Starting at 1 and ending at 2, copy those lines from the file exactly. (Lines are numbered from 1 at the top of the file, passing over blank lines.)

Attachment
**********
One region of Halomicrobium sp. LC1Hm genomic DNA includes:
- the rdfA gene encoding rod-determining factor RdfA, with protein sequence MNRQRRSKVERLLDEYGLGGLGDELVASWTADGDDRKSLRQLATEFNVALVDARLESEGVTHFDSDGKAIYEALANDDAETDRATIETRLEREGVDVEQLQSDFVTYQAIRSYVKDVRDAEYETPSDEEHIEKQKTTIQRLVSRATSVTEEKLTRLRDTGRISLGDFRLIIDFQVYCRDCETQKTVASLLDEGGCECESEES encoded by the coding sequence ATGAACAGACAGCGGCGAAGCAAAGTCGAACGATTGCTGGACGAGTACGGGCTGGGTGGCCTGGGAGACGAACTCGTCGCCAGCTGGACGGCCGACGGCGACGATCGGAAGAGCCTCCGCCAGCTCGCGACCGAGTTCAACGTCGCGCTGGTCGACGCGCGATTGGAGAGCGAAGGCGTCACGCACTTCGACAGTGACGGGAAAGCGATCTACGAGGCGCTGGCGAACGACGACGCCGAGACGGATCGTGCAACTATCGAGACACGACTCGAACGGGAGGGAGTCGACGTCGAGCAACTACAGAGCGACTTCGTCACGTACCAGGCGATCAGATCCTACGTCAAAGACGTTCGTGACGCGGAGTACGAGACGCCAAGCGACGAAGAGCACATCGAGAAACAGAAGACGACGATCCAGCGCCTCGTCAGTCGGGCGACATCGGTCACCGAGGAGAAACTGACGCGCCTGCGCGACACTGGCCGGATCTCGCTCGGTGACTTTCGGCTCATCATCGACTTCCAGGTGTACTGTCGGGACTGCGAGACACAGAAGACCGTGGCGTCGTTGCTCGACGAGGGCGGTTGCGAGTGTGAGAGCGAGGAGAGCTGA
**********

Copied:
One region of Halomicrobium sp. LC1Hm genomic DNA includes:
- the rdfA gene encoding rod-determining factor RdfA, with protein sequence MNRQRRSKVERLLDEYGLGGLGDELVASWTADGDDRKSLRQLATEFNVALVDARLESEGVTHFDSDGKAIYEALANDDAETDRATIETRLEREGVDVEQLQSDFVTYQAIRSYVKDVRDAEYETPSDEEHIEKQKTTIQRLVSRATSVTEEKLTRLRDTGRISLGDFRLIIDFQVYCRDCETQKTVASLLDEGGCECESEES encoded by the coding sequence ATGAACAGACAGCGGCGAAGCAAAGTCGAACGATTGCTGGACGAGTACGGGCTGGGTGGCCTGGGAGACGAACTCGTCGCCAGCTGGACGGCCGACGGCGACGATCGGAAGAGCCTCCGCCAGCTCGCGACCGAGTTCAACGTCGCGCTGGTCGACGCGCGATTGGAGAGCGAAGGCGTCACGCACTTCGACAGTGACGGGAAAGCGATCTACGAGGCGCTGGCGAACGACGACGCCGAGACGGATCGTGCAACTATCGAGACACGACTCGAACGGGAGGGAGTCGACGTCGAGCAACTACAGAGCGACTTCGTCACGTACCAGGCGATCAGATCCTACGTCAAAGACGTTCGTGACGCGGAGTACGAGACGCCAAGCGACGAAGAGCACATCGAGAAACAGAAGACGACGATCCAGCGCCTCGTCAGTCGGGCGACATCGGTCACCGAGGAGAAACTGACGCGCCTGCGCGACACTGGCCGGATCTCGCTCGGTGACTTTCGGCTCATCATCGACTTCCAGGTGTACTGTCGGGACTGCGAGACACAGAAGACCGTGGCGTCGTTGCTCGACGAGGGCGGTTGCGAGTGTGAGAGCGAGGAGAGCTGA